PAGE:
Rob Bell is the president (and head coach) of EyeCoach, an organization designed to teach and coach innovative and industry-specific sales techniques to eyecare professionals. You can contact him at firstname.lastname@example.org.
“The easiest way to get what you want is to help someone else get what they need.”
As a professional sales person, the above quote is my mantra. When someone asks me what “my secret” is, I hand out two business cards. The first card has the above quotation. The second card will be the topic of another column.
But when I broach the subject of sales, especially with eyecare professionals, Chopra’s statement gets lost. Take a moment right now and write down your definition of the word “selling.” We’ll compare our definitions later and see which one works better.
I recently attended a seminar entitled, “How to Sell: The Art of Friendly Persuasion.” Well, that’s a huge problem. Selling has nothing to do with persuasion. One could just as easily call this seminar “How to Charm, Cajole and Manipulate Your Customers Out of Their Money.” I know, that was cynical and not very nice but, let me give an example.
The goal of persuasion, as it was stated in this seminar, is “to convince the audience [patient?] to internalize the persuasive argument and to adopt this new idea as part of their core belief system.”
That talk is setting impractical goals. Ever try to change anyone’s core belief system? Ever had anyone try to change yours? Also, did you happen to notice the word “argument” in the above stated goal? Does anyone ever win an argument?
By way of example, if we were to take the average liberal person and the average conservative person and told the conservative they have an hour to persuade the liberal to substitute the liberal core belief system they have and adopt the conservative core belief system in its place, do you think the conservative would be successful? What if we reversed it? What if we gave them more than an hour? In our country’s 230-year-old history one side “persuading” the other side doesn’t seem to work very often. All I can say for sure is that if the goal is to create an argument, good job. I’m sure one will arise.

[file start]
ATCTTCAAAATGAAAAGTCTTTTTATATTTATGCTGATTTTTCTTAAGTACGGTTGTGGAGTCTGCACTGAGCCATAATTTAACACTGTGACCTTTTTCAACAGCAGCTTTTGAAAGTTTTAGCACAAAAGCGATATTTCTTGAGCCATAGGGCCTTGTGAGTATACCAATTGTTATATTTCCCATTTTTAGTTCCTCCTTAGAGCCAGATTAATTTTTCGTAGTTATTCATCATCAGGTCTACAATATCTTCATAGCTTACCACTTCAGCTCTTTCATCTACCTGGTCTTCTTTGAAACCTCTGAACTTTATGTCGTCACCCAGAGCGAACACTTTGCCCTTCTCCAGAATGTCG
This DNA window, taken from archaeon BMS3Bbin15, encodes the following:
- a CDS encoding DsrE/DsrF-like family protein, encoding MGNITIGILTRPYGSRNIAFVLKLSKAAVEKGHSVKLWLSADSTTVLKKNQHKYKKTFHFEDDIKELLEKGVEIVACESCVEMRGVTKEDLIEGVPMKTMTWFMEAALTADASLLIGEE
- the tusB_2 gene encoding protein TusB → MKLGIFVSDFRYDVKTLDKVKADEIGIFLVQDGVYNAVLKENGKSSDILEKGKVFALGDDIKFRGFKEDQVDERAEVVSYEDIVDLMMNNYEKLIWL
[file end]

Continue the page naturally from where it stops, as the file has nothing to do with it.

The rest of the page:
So, if a patient comes to your office with a core belief that he or she is just there to purchase one pair of glasses but you are trying to persuade the patient to buy a second pair of glasses and sunglasses too, well, best of luck. This “technique” often fails and leaves both the ECP and the patient very frustrated.
I understand why ECPs shy away from “selling” as we have come to know it and have been trained to learn it.
Well, I promised you my definition. Here it is, in industry-specific terms:
Selling is the process in which the ECP helps a patient acquire all the goods and/or services that would assist that patient to fulfill and overcome their visual needs in exchange for compensation. It comes down to “persuasion” vs. “helping to acquire.” With which would you be more comfortable? And which phrase would you use to describe your occupation when someone asks, “So, what do you do for a living?”
If you’re not sure yet, consider this:
After you have assessed your next patient’s needs ask them one of the following questions,
1) Mr. Jones, would you like me to persuade you now? or
2) Mr. Jones, would you like me to help you with that now? Of course, the choice is up to you.